When the Conversation Turns to Al Franken and Roy Moore

Every day brings new revelations of sexual harassment in business, entertainment, the media and politics - Harvey Weinstein, Kevin Spacey, Roger Ailes, Roy Moore, Al Franken. Now is the time to bring the stories home. Here is a recommendation for your Thanksgiving conversations: if you have a story about your experience in the work place, in the public sphere, in your private life - find those who you can speak with and tell your story. If someone shares their story with you, listen. Listen with all your heart. Listen to your narrator - sister, brother, friend, longtime antagonist, new acquaintance - as if you know they are speaking truth.

We miss the true meaning of this difficult moment if we think that this “problem” is only about men in high places preying on vulnerable younger women and men - who are themselves trying to make it in the celebrity worlds of film, comedy, sports, the media and politics. This is not just about Hollywood or Washington. Tragically, this is about every kind of workplace and relationship. All of us have a role in this unfolding narrative.

Among our readers are many who have experienced sexual harassment and assault. You have lived with these experiences and gone on with your lives as best you could. There are also some who have participated, in one way or another, in the culture of harassment and assault. Indeed, we are ALL implicated in, and socialized by, this “smog” of sexual misbehavior and abuse.   We are not just spectators watching from the stands as the mighty fight and fall. Each day we wake, think and act in ways that recreate the culture that supports this system. To break this cycle, we must change ourselves, our outlook, our conversations and relationships, and our behaviors.

Here is one way we can begin to wake up from this society-wide nightmare:

First, those of us who have a story to tell - those who have been touched, groped, harassed, hounded out of a job, silenced in a public conversation, or sexually assaulted -  it is time to tell these stories to the people in our lives who care about us. As we have seen this past month, the stories are shocking - beyond normal belief for many of us - yet true. And, the stories are powerful. Hearing these stories from friends and loved ones can transform those who care about us into allies supporting change in the culture. See our guidelines on how to do this safely. 

If you have been harassed or assaulted (or both) and don’t tell your stories you remain hidden and alone, whispering your experiences in the underground network of those with similar stories to tell. We know from recent history that telling these stories more widely is a major way to change the status quo. In 1978 Harvey Milk, the first gay person elected to public office, began to call on closeted LGBTQ individuals to come out to their families, friends, neighbors and colleagues. The sea change we have witnessed since then in the support for LGBTQ rights is a direct result of the stories that created a world of straight allies.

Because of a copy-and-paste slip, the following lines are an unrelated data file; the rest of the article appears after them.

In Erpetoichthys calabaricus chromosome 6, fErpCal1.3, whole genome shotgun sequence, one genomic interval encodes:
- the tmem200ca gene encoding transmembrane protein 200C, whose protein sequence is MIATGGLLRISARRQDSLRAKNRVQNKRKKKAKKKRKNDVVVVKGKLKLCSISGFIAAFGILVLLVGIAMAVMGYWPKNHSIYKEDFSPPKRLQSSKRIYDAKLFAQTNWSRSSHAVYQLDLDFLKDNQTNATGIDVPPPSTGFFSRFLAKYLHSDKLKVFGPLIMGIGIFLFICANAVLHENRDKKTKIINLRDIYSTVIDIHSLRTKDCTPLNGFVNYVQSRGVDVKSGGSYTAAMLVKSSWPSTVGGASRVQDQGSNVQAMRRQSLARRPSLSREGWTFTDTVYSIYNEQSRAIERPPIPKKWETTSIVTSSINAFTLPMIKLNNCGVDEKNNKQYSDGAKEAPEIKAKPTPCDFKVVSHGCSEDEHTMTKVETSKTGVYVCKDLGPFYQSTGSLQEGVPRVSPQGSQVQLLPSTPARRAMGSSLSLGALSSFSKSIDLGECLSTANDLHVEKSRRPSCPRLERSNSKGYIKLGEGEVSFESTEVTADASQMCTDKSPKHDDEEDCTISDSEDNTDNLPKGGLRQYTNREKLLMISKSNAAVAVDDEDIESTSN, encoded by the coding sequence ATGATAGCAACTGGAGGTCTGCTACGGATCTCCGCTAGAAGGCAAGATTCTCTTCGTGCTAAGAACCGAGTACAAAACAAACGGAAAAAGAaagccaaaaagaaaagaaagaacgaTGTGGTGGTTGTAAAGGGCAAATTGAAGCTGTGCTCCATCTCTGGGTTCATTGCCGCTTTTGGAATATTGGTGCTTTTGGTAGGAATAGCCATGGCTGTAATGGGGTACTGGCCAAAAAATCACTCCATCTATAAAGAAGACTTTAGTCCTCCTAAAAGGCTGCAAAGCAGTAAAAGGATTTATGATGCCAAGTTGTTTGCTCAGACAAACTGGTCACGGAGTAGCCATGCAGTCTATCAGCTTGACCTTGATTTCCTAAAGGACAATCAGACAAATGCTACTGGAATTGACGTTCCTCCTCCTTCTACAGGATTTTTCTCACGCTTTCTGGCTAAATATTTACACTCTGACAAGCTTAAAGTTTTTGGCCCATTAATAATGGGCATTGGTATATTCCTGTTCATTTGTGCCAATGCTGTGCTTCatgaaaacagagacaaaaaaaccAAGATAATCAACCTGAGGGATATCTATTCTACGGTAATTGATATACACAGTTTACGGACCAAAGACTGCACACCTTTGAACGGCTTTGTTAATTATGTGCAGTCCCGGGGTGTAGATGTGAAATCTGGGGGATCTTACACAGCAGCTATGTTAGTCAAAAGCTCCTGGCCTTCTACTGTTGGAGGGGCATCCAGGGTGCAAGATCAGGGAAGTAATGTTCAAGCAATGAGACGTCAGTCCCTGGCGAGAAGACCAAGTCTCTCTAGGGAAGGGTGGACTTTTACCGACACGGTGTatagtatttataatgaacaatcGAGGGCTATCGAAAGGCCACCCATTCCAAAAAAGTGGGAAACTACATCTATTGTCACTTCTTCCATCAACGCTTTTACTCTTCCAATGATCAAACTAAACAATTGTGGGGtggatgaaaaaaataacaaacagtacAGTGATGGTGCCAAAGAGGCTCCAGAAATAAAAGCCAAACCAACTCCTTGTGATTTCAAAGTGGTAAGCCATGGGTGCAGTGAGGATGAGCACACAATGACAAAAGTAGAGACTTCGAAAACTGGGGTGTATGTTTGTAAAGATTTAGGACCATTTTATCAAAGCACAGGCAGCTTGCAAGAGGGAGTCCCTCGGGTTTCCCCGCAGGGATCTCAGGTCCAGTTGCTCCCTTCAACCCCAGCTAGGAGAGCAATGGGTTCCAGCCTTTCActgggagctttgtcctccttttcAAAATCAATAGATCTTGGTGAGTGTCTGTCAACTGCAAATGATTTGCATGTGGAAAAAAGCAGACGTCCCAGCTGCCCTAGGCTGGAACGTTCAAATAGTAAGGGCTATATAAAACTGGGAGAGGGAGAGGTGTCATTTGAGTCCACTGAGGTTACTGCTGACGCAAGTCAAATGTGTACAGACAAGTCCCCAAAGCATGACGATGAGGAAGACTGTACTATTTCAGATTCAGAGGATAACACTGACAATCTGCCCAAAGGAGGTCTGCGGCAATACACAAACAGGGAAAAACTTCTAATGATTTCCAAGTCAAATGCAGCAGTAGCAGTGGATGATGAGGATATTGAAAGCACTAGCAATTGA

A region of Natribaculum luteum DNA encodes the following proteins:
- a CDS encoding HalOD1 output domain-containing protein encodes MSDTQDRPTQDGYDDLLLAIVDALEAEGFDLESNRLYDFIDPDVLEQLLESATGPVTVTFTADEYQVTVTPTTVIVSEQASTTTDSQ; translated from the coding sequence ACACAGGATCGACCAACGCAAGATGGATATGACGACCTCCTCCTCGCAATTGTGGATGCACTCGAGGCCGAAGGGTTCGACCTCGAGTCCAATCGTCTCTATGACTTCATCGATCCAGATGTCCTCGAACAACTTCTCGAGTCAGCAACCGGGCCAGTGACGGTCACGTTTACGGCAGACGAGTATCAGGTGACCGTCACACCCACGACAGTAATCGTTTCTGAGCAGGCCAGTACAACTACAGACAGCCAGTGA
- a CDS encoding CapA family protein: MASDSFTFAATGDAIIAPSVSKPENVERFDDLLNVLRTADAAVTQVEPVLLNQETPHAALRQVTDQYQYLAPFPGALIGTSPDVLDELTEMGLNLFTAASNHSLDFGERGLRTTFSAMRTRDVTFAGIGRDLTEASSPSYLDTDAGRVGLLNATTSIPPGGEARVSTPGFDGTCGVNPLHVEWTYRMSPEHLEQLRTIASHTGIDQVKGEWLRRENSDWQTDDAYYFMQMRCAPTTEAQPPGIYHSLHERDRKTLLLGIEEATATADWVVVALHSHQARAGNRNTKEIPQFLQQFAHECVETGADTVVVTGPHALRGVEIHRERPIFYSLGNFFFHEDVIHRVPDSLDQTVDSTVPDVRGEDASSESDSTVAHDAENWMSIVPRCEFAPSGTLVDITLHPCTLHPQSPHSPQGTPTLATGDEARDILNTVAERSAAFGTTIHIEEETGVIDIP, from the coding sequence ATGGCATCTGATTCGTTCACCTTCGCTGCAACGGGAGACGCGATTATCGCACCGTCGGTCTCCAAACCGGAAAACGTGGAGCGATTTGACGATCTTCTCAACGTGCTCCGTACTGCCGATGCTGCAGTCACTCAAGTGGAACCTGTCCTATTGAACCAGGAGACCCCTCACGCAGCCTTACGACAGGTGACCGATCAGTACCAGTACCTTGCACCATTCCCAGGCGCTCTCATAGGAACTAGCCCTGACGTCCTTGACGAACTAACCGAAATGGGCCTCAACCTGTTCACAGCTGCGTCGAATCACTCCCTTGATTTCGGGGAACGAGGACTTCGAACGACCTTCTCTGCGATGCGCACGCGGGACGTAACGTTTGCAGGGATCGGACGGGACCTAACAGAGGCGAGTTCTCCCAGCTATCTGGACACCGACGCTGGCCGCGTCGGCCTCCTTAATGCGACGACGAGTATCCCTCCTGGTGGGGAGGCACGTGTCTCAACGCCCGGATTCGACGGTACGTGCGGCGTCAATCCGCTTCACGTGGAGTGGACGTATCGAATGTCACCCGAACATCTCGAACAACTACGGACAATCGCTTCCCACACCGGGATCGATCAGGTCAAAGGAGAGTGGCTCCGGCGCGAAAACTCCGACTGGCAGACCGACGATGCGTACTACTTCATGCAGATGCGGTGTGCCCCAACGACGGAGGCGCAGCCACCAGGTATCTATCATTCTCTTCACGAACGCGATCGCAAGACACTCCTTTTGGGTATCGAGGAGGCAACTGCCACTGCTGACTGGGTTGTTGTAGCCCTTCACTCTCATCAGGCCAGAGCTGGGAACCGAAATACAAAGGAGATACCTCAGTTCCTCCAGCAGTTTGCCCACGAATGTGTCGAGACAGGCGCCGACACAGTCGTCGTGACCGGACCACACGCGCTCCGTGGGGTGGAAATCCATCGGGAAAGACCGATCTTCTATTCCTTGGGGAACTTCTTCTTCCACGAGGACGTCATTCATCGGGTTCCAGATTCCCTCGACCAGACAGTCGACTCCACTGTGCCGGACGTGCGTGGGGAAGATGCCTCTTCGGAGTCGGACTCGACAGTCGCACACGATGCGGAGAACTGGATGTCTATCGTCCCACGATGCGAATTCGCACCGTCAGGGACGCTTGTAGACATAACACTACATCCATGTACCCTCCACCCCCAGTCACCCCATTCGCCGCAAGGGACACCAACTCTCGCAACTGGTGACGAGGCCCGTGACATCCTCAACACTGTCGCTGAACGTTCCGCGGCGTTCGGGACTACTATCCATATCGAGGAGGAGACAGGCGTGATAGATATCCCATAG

Second, those of us who do not identify as victims of sexual harassment still have an important job to do - listen and reflect. Listen to those who tell their story and reflect on where you were (or would have been) in the story they tell. What did you do? What would you do? What have you said, what looks or leers have crossed your face, what behaviors have you engaged in? How might we have been complicit? Our guidelines apply to telling these stories too.

Third, some were “just” bystanders, watching and doing nothing while someone else harmed another human being. Others were in denial about abuse we now know was real. Perhaps, we were so oblivious, wrapped up in our own concerns, that we truly didn’t see or hear what was happening to others. There are ways we can change these behaviors as well. See the link to the post from the Southern Poverty Law Center on how to fight hate on our Do More resource page.

Finally, if you have always been an ally, share the stories of who and what helped you become that person.  We can all be inspired by what is possible.

As we tell and listen to these stories we are changing the expectations and understanding of our own family and community. We are changing and opening up the culture. It is an ongoing process that also supports and amplifies other people's stories - the stories of racism, homophobia and other forms of oppression. Use these stories to transform yourself and others and take your transformation out into the world.


Over the Thanksgiving holiday open your heart, your voice and your ears to these important stories - your stories and those of your companions. Speak personally about the issues of power, intimidation, coercion and gender found in the news of the day. Find those who will listen well to your story.

This is a moment for courage and wisdom. Courage to speak the unspoken. Wisdom to choose the right time, the right place and the right listeners.

And when you are not speaking, listen with an open heart and an open mind letting the words, feelings and meaning sink in and change us. We can trust ourselves to do this work well.

Happy Thanksgiving one and all.